Rainforests and the Amazon: Economic development and the environment
CROSSROADS TOWARD PHILIPPINE ECONOMIC AND SOCIAL PROGRESS - Gerardo P. Sicat (The Philippine Star) - August 28, 2019 - 12:00am

The news of the week for environment watchers is the extensive Amazon fires. Burning forest lands in Brazil flashed across TV and has raised alarmed commentaries about global warming.

Lungs of planet Earth. The Amazon is the world’s largest rainforest area, 60 percent of which is found in Brazil. The rainforest stretches from the high mountain ranges of neighboring countries and winds down into the meandering Amazon River valley across the geographic mass of that country.

The rainforest is home to several million species of plants, animals and insects of great diversity. Such an eco-system is important in providing support to the cooling of the planet we live in. The forest plays an important role in cleaning the air that we all breathe and also in cooling the planet because of its impact on keeping the cloud cover and inducing more rainfall.

It is a “carbon sink” that helps to suck up the global emissions of carbon dioxide coming from industrial wastes from factories, autos and all gas-emitting engines. By reducing these carbon wastes, it is crucial to the cooling of the global temperature This carbon sink, therefore, plays the role of breathing machine in our environment. In this sense rainforests are like the lungs for planet Earth.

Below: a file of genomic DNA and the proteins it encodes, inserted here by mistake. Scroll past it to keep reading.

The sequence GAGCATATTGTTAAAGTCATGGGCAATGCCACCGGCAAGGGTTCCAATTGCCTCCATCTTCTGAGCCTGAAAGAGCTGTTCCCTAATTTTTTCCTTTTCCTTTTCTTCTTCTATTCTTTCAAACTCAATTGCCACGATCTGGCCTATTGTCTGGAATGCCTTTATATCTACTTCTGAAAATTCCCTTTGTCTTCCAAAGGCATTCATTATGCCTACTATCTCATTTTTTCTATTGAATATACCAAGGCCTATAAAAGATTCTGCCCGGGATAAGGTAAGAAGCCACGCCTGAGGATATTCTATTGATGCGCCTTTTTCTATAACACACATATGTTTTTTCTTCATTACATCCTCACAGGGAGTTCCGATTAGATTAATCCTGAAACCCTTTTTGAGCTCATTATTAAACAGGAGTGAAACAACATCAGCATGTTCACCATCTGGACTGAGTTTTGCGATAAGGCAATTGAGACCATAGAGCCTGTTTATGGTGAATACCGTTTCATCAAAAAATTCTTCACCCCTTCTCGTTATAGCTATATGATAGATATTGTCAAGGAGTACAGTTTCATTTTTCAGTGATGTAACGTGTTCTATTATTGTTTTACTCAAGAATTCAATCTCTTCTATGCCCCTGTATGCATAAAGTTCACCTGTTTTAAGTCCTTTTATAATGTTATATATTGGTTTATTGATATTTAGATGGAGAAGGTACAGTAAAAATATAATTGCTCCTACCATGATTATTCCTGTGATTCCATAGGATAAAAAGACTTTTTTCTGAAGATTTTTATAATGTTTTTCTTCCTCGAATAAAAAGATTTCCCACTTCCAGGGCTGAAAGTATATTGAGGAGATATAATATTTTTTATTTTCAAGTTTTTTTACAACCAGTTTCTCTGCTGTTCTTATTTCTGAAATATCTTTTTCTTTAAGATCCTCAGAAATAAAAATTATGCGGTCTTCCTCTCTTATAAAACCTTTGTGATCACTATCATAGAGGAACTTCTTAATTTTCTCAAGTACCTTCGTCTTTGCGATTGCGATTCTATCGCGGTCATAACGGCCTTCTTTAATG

Hence, the protection of the Amazon rainforest is critically important in the fight against global warming. The preservation of the Amazon is a real challenge not only for Brazil, but also for the whole world because it is the largest such forest system in the world.

Across the few continents of the world and among countries where there used to be relatively large forest cover before, such eco-systems have been in retreat due to over-logging and extensive conversion to agriculture and careless management of the environment.

Growing awareness of environmental issues have, therefore, brought into the forefront concerns about the tricky relationship of economic activities of man and their effects on the overall eco-system of the whole planet.

Environmentalists stress that the diminution of the rainforest is reaching a very perilous level today.

Economic development, industrialization, land clearing and population. Throughout human history, man’s economic activity has used the bountiful resources of nature in order to produce and consume.

When the world’s population was very small relative to the size of the planet, the expansion of human activity hardly made a dent on the natural resources offered by nature. Nature in its primeval settings abounded.

The Industrial Revolution gradually changed all that. For centuries, man’s progress did not seem to encroach heavily on nature’s relatively abundant resources.

In some cases, man’s progress led to the invention of tree plantations to expand the supply of a particular species directly useful to man’s needs, hence making possible reforestation of barren lands. So, we have countries today that continue to thrive in the industry of regeneration through forest plantations.

Even then, plantations represent only an aspect of reforestation that has eliminated the diversity of nature. Monoculture of species has led to the extinction of species of fauna and flora that could not thrive in much-ordered re-invention of industrial forests.